What complicates the issue, however, is that while Lingayatism breaks away from the larger Hindu fabric in significant ways, it also assimilates large portions of it, thereby making their identity difficult to define. The one aspect that strengthens its association with Hinduism is the relationship the cult shares with Veerashaivism. While it is popularly believed that Lingayatism and Veerashaivism are one and the same, historical evidence suggests that they are not.
Veerashaivism is also a Shaiva sect within Hinduism and is predominantly located in Karnataka. “Veerashaivism emerges in the sixteenth century and the followers claim that the philosophers of the twelfth-thirteenth centuries to be their forebearers. They claim that Basavanna was not the founder of the Lingayat tradition, but rather a reformer of an already existing religious tradition which they call Veerashaivism,” says Devadevan.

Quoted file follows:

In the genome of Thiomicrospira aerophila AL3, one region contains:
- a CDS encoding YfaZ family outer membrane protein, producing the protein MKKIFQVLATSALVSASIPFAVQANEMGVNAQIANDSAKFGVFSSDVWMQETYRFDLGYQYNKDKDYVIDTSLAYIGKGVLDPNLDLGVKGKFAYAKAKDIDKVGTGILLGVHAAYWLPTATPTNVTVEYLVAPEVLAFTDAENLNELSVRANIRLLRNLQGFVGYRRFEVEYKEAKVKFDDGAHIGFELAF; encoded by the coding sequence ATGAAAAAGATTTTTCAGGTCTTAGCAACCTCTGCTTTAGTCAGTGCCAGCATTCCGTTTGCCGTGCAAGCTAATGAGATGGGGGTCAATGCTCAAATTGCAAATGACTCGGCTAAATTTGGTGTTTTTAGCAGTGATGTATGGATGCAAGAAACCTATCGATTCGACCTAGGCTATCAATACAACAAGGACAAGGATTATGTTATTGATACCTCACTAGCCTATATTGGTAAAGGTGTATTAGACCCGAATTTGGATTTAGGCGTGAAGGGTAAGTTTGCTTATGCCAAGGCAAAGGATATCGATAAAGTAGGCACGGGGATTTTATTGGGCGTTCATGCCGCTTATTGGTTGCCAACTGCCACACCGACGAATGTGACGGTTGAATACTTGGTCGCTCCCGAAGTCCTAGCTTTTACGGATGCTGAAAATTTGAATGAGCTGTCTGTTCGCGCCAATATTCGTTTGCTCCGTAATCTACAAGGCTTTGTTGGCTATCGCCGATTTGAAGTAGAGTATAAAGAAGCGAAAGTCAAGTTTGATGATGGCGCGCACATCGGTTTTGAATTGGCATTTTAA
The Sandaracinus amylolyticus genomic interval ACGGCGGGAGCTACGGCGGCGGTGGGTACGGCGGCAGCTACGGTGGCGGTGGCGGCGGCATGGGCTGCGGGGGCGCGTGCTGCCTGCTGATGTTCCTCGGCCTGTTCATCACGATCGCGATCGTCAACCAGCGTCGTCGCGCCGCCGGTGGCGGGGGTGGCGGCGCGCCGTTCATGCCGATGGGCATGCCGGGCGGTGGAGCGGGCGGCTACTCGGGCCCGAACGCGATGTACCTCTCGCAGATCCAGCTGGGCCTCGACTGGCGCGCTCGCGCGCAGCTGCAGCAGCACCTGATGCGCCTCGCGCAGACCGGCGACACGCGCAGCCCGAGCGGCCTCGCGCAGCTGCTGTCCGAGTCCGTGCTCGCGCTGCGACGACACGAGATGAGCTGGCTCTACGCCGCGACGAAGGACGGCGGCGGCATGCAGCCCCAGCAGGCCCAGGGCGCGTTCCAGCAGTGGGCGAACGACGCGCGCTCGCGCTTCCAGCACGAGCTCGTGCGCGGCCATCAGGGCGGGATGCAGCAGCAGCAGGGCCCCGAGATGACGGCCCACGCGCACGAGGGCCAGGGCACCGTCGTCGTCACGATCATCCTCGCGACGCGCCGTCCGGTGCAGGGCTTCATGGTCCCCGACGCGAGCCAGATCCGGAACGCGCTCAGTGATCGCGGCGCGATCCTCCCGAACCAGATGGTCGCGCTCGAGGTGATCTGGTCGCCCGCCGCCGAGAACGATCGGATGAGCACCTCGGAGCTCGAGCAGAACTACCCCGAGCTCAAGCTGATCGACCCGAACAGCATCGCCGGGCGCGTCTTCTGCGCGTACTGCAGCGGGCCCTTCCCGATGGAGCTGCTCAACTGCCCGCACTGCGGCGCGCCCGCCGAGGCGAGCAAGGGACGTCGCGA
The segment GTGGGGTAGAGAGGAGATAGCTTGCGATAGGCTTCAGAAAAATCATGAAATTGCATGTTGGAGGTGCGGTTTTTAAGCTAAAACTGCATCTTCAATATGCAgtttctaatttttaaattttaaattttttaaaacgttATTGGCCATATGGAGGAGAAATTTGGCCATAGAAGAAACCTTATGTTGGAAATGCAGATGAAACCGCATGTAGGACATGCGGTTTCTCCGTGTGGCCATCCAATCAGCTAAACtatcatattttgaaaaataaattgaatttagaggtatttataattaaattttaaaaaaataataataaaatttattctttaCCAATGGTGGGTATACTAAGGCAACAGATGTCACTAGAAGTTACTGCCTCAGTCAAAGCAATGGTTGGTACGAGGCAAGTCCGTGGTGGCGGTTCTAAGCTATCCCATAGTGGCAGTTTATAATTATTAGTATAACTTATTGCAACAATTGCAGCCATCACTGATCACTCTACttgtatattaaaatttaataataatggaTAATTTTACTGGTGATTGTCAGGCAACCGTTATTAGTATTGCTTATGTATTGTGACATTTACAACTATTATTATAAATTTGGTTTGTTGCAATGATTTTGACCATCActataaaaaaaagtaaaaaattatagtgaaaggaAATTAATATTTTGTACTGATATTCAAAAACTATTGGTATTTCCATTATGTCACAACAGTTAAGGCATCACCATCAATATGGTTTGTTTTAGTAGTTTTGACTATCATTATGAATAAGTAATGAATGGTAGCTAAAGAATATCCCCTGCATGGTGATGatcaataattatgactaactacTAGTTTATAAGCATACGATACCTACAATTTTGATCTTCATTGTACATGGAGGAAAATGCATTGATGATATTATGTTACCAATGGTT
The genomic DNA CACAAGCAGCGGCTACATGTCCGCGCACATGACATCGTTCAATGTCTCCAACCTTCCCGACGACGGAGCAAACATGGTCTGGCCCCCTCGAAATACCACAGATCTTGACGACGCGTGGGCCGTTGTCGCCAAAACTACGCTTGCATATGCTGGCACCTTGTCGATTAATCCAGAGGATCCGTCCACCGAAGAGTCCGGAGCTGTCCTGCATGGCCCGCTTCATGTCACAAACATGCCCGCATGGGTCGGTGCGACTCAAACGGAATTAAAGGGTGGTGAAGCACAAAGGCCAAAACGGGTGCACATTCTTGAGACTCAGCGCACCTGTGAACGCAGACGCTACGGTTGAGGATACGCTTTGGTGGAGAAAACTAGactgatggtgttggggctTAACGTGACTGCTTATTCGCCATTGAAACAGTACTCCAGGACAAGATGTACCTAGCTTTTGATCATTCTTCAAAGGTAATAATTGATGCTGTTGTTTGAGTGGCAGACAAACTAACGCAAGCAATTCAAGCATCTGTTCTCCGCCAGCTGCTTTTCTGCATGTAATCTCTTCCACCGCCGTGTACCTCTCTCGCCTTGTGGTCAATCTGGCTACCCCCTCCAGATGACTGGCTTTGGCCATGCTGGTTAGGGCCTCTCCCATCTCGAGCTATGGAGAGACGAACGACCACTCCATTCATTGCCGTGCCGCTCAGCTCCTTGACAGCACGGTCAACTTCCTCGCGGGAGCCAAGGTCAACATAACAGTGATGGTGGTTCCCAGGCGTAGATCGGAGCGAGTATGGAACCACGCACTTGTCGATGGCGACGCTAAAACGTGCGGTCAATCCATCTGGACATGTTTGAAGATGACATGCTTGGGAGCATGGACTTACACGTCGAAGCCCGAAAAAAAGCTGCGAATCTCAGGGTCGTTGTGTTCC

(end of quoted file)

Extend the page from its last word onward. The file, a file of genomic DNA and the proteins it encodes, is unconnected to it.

However, evidence also suggests that Lingayatism departs from Veerashaivism in significant ways. The Veerashaivas accept the Vedic texts and Hindu practices such as caste and gender discrimination. Basavanna, on the other hand, did not just oppose these but also offered an alternative model for them. The Veerashaivas claim mythical origins from the Shivalingam, which is similar in thought to the origin theories of Brahmanism. Basavanna, on the contrary, opposed all Brahmanical roots. However, the debate surrounding whether Basavanna founded the Lingayat sect or simply modified the already existing Veerashaivism sect makes it difficult to discern to what extent they can be considered separate from the Hindu traditional framework.
Further, the complications also arise from the fact that Lingayatism, while rejecting large portions of the Hindu traditional practices, does assimilate aspects of it, just like it absorbs aspects of other contemporary religious traditions like Jainism and Vaishnavism. “ These are influenced by the Upanishads, Jain and Vaishnava traditions. They have drawn from Vedic traditions,” says Devadevan. The close associations that the Lingayat followers share with Hinduism, both sociologically and historically, make it a complicated case of to be or not be Hindu.